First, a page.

Just, yeah, it was like being a student, really.
Greg, what are you going to make for us?
So I'm doing pan-fried scallops, I'm going to do pickled fennel,
I'm doing roasted fennel, I'm doing a ham crumb,
I'm doing a citrus reduction that I'm going to put over the top of it,
and I'm going to do some fried ginger.
You grabbed those scallops pretty quick.
Yeah, I just felt comfortable with them.
-I like seafood.
-And what's the secret to a magnificent scallop?
Just seared, just not overcooked, a little bit of a crisp
-on either side.
-Brilliant. And how far do you think you could go?
I'll find out in about 50 minutes.
Greg's got scallops he's going to serve with three types of fennel.
It could be really nice. It's the presentation of it,
because we've got bits of fennel and we've got bits of scallop,
and I don't know what holds it all together.
25 minutes have gone.
29-year-old David from Essex is a railway engineer.
I started out as an apprentice fixing trains, getting underneath,
Now I'm working in the office, and on my lunchtime I'm in the
kitchen cooking everyone lunch.
I'm a feeder, yeah, definitely I'm a feeder!
David's making ile flottante, floating islands.
Meringue's usually in a quenelle shape,
which will be poached first and then sit inside creme anglaise
or custard. Classically served with caramel across the top
and scattered with toasted almonds.
That custard should coat the back of your spoon.
If it coats the back of your spoon, it's the perfect consistency.
If he gets this right, I'll be very, very happy indeed.
David, you're smiling now, but you've got a very concentrated look
-on your face.
-Yeah, underneath that concentration is a lot of fear.
I haven't prepared for this at all.
You can't practise for a market challenge, can you?
I kind of... Last night, I was thinking what would be in there.
And the thing that I know that's guaranteed to be in there
is milk and eggs, so it's a celebration of milk and eggs.
Lucy lives with her parents in Bangor, Northern Ireland,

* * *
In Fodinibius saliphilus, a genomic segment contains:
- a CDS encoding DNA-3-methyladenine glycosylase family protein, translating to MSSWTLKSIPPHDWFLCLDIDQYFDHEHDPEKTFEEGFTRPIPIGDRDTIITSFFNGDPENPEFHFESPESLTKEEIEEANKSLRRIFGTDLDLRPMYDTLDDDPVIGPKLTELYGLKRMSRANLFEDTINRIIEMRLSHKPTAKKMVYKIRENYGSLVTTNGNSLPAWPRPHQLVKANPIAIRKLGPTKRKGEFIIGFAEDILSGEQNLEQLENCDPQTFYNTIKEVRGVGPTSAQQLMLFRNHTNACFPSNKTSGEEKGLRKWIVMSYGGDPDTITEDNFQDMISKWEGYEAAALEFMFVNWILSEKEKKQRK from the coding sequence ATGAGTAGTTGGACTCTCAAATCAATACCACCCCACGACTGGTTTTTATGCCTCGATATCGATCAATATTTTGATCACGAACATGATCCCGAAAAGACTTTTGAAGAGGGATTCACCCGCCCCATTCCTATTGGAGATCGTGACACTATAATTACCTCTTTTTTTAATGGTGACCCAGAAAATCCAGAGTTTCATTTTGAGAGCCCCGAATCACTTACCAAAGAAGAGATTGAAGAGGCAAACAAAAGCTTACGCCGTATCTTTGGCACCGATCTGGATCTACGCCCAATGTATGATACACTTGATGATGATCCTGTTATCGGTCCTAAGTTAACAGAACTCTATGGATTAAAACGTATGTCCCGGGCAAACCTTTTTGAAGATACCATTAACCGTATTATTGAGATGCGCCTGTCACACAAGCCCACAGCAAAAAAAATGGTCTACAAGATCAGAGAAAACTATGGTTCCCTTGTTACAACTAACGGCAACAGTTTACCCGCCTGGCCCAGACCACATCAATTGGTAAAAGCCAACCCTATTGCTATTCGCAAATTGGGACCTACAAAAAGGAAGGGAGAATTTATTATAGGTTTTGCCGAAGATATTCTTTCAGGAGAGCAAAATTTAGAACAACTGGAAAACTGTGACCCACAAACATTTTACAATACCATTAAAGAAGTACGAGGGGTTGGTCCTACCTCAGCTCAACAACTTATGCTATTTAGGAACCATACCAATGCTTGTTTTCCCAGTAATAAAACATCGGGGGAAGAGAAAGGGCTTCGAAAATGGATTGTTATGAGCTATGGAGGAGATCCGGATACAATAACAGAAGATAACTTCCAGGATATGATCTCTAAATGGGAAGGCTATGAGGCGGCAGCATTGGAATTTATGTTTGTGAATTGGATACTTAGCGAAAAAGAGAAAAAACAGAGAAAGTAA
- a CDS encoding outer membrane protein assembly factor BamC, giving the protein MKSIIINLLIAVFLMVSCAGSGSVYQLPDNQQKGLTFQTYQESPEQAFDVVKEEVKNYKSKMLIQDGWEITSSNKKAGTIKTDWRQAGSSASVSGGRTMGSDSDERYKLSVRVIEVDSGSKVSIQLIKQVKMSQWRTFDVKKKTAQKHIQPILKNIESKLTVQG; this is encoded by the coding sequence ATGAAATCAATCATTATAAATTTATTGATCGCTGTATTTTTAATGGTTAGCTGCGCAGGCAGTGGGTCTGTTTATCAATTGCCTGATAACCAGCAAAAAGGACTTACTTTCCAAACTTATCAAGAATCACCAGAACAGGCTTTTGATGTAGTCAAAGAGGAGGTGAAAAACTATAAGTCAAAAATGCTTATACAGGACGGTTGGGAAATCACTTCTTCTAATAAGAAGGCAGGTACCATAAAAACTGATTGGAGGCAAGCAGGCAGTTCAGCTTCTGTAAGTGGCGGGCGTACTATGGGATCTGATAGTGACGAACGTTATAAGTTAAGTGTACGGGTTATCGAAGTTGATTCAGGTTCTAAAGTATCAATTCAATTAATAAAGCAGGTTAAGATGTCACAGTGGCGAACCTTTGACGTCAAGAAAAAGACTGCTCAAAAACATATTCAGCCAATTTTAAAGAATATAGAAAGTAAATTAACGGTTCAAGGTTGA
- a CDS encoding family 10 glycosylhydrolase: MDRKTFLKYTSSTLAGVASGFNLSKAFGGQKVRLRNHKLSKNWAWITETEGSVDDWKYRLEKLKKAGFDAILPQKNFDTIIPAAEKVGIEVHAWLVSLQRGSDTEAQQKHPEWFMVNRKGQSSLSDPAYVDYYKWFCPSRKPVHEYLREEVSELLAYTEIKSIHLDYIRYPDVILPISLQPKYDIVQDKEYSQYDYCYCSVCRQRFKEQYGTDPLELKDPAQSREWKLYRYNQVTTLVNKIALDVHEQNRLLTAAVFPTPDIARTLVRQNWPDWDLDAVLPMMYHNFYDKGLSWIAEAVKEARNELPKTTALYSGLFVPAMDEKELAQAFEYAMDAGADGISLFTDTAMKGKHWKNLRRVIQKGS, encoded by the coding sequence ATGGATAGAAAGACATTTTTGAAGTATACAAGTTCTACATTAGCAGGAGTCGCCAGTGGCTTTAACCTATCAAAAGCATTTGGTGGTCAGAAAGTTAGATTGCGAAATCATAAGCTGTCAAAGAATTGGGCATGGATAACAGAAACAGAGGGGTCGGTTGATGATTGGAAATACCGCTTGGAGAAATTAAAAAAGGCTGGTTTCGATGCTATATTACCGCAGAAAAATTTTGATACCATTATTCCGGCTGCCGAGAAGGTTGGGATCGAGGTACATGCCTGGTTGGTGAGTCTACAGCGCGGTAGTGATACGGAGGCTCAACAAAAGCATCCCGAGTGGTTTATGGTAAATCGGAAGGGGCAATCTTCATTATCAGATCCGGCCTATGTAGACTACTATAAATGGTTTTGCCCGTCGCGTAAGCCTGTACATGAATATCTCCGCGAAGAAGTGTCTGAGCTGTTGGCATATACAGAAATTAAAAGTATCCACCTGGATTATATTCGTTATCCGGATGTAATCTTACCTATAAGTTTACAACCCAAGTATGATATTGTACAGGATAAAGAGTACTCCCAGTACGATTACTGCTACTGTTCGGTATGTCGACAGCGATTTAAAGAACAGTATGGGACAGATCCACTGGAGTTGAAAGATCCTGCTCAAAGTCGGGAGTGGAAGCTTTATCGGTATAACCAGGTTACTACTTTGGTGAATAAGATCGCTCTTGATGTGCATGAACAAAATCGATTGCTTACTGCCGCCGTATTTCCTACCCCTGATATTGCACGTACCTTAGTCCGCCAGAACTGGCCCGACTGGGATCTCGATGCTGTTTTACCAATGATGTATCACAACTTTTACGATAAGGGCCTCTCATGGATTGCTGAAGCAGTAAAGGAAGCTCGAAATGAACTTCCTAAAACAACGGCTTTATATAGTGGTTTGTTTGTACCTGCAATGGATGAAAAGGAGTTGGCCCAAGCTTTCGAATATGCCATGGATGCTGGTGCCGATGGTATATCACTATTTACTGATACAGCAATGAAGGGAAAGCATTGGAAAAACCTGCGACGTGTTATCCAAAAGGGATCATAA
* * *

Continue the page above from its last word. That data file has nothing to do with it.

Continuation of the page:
and has been cooking for ten years.
I like to cook Italian food.
This has kind of come from my mum not really cooking Italian food,
so I branched off to something that she couldn't tell me what to do.
I'm a bit confused. So I kind of want to do something that I know
tastes good and not kind of muck around too much.
-So I'm going to go with some butternut squash gnocchi
with sage butter, with some crispy pancetta.
Even gnocchi, for me, this time is probably
a bit short, because it's best if I can get it in the fridge.
I've never, ever, rested my gnocchi.
Really? That is brilliant news for me.
Lucy's gnocchi sounds very, very tasty.
That butternut squash has to be dry enough so it can mould,
and hopefully she doesn't put too much flour in
so that it goes all stodgy.
My question, is it enough?
You have 30 minutes left.
Nisha, who works in finance, enjoys planning her holidays around food.
I think I'm quite a global cook.
I will often go on holiday and think, "Oh, I loved that,"
and it'll be a week later and I'll be missing that food
so I'll make it.
I'm doing a Jamaican dish, taking me back to my holiday in Jamaica.
I'm doing jerk chicken, rice and peas and coconut milk,
with a mango salsa.
How are you making the jerk seasoning?
So I blended all the different...
The main element is Scotch bonnet and allspice.
It's got that, with ginger, garlic, bits of sweet, bits of sour,
blended it all together to make a marinade.
Have you made jerk chicken before?
-I love jerk chicken.
-Do you like jerk chicken?
-Oh, good, good.
It's that flavour of barbecue with jerk chicken that makes it
really lovely because you get little bitter, dark bits along
with your spice and sweetness and sharpness and the heat.
It could be really nice.
33-year-old Scott's cooking has been inspired by his
six months spent travelling.
I'm really quite out there when it comes to the way that I think
about food. I love to add a twist to it and give it some new life.
Scott's got an almost deconstructed Thai curry type affair going on.
He's made a green Thai curry paste, he's put that across some chicken,
he's taken the skin off to make crispy chicken skin.
He's got some pak choi with some carrots.